In today's digital landscape, where organizations heavily rely on technology and automation, managing machine identities has become a crucial aspect of identity security. Machine identities, also known as non-human identities, refer to accounts and identities associated with machines, systems, and applications. In this blog, we will explore the types of machine identities, the unique risks they pose, the levels of maturity in managing them, and key performance indicators (KPIs) to consider.
Types of Machine Identities
Machine identities encompass various types of accounts and identities. One prominent example is service accounts, which are created to cater to specific applications or services. These accounts often exist across multiple systems, making it challenging to track and manage them effectively. Other examples of non-human identities include shared mailboxes and network devices.
Unique Risks with Machine Accounts
Machine accounts introduce unique risks to organizations. Service accounts, for instance, often possess elevated privileges and access to sensitive resources. This makes them attractive targets for potential attackers seeking to exploit these accounts. Moreover, service accounts may be shared among multiple users or applications, creating intricate scenarios that can lead to security vulnerabilities.
Levels of Maturity in Managing Machine Accounts:
Level 0: No defined processes for managing machine identities.
Level 1: Implementing a paper-based process for managing service accounts, including the transition of ownership to ensure accountability.
Level 2: Automating the creation and deprecation of service accounts, with proper reflection in the user inventory.
Level 3: Advancing to automated creation, Just-In-Time (JIT) provisioning, and logging of ephemeral service accounts, which are used for one-off tasks and have a limited lifespan.
Source: Building an Identity Security Program, Oort 2023
KPIs for Managing Machine Identities
To measure the effectiveness of machine identity management, organizations can consider the following key performance indicators:
Number of service accounts with unknown owners: This KPI helps identify accounts that lack clear ownership, indicating a potential security gap. Tracking this metric can drive efforts to assign accountability and prevent unauthorized access.
Account provisioning and de-provisioning time: Measuring the time taken to create and revoke machine identities provides insights into the efficiency of the process. Shorter provisioning times indicate streamlined workflows and reduced exposure to security risks.
Compliance with least privilege: Assessing the percentage of machine accounts with the least privilege principle ensures that each account has only the necessary permissions. Higher compliance rates demonstrate better control over access rights and reduced chances of privilege misuse.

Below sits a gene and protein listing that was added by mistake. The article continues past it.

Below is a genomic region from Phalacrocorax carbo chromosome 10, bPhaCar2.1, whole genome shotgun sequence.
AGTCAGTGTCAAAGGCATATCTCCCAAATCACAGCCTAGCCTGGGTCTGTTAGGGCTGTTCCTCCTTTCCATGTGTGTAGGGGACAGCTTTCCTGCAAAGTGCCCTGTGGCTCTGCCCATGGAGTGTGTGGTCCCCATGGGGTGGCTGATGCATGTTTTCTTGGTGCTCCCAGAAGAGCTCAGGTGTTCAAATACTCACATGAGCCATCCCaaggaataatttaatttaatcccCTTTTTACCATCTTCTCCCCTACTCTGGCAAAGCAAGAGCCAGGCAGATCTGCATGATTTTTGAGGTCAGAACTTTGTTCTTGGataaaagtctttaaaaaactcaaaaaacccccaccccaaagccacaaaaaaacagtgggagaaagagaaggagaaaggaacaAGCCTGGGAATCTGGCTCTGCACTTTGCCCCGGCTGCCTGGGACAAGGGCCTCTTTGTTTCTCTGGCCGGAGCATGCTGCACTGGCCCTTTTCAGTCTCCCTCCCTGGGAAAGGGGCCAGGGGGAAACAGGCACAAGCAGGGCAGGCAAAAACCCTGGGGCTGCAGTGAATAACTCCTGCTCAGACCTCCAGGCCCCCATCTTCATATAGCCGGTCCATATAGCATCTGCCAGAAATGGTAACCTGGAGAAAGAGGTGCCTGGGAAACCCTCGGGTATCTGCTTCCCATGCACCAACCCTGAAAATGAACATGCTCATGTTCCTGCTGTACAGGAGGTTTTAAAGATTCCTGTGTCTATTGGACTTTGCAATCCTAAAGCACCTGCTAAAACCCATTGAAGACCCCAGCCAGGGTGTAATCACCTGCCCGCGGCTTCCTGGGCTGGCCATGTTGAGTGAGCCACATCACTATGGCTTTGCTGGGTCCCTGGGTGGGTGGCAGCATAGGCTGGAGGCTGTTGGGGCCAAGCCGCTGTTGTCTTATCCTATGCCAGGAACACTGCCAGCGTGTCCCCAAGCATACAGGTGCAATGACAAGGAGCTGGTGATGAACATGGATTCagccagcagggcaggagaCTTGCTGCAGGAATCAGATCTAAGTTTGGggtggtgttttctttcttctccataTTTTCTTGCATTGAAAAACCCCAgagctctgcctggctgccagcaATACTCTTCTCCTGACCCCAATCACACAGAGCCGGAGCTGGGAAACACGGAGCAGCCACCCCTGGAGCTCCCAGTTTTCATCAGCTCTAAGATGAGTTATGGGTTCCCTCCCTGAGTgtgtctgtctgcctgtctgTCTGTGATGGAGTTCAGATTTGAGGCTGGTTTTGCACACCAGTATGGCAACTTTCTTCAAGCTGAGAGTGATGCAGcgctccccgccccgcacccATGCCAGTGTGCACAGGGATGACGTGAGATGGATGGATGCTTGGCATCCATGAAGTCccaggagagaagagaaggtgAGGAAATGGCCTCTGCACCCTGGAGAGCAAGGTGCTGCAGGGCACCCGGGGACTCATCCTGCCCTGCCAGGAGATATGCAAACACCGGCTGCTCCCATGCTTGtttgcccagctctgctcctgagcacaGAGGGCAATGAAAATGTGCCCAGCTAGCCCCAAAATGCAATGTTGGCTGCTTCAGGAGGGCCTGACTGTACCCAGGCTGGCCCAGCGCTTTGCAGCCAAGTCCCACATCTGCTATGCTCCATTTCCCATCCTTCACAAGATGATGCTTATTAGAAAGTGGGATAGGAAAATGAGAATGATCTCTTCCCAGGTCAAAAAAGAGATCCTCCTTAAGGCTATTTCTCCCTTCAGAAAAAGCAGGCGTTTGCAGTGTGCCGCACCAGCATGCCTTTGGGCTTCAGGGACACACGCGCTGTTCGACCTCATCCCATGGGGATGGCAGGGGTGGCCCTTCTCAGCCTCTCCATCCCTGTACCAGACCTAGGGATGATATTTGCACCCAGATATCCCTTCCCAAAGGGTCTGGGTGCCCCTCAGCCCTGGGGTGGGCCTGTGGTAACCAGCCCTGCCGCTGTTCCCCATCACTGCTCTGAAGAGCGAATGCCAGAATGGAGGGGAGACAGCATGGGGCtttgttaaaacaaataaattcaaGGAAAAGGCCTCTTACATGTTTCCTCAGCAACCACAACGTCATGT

Account usage and activity monitoring: Keeping track of machine account activities and monitoring their usage patterns helps detect anomalies and potential security incidents. This KPI can help identify unauthorized access attempts and ensure timely response.
Managing machine identities is crucial for maintaining a secure and well-structured identity security program. By understanding the types of machine identities, recognizing the unique risks they pose, striving for maturity in managing these accounts, and tracking relevant KPIs, organizations can enhance their overall security posture. Establishing robust processes, automating where possible, and maintaining accountability will ultimately help safeguard sensitive resources and protect against potential threats.
Understanding and managing your machine identities is a requirement for building true identity immunity. If you are building an identity security program, we have built a comprehensive blueprint that begins with understanding your current maturity across 11 factors. Download the full guide and contact us if you have any questions.
Oort’s Identity Security Platform
Oort is an identity-centric enterprise security platform. As a turnkey solution for Identity Threat Detection and Response (ITDR), Oort is providing immediate value to security teams by working with existing sources of identity to enable comprehensive identity attack surface management in minutes. Led by a team with decades of domain expertise across identity, networking, and security, Oort is backed by venture capital investors including Energy Impact Partners, .406 Ventures, Bain Capital Ventures, Cisco Investments and others. Market-leading technology companies, like Collibra and Avid Technology, rely on Oort to provide full visibility into their identity populations.
To get a free identity security health assessment, request a demo.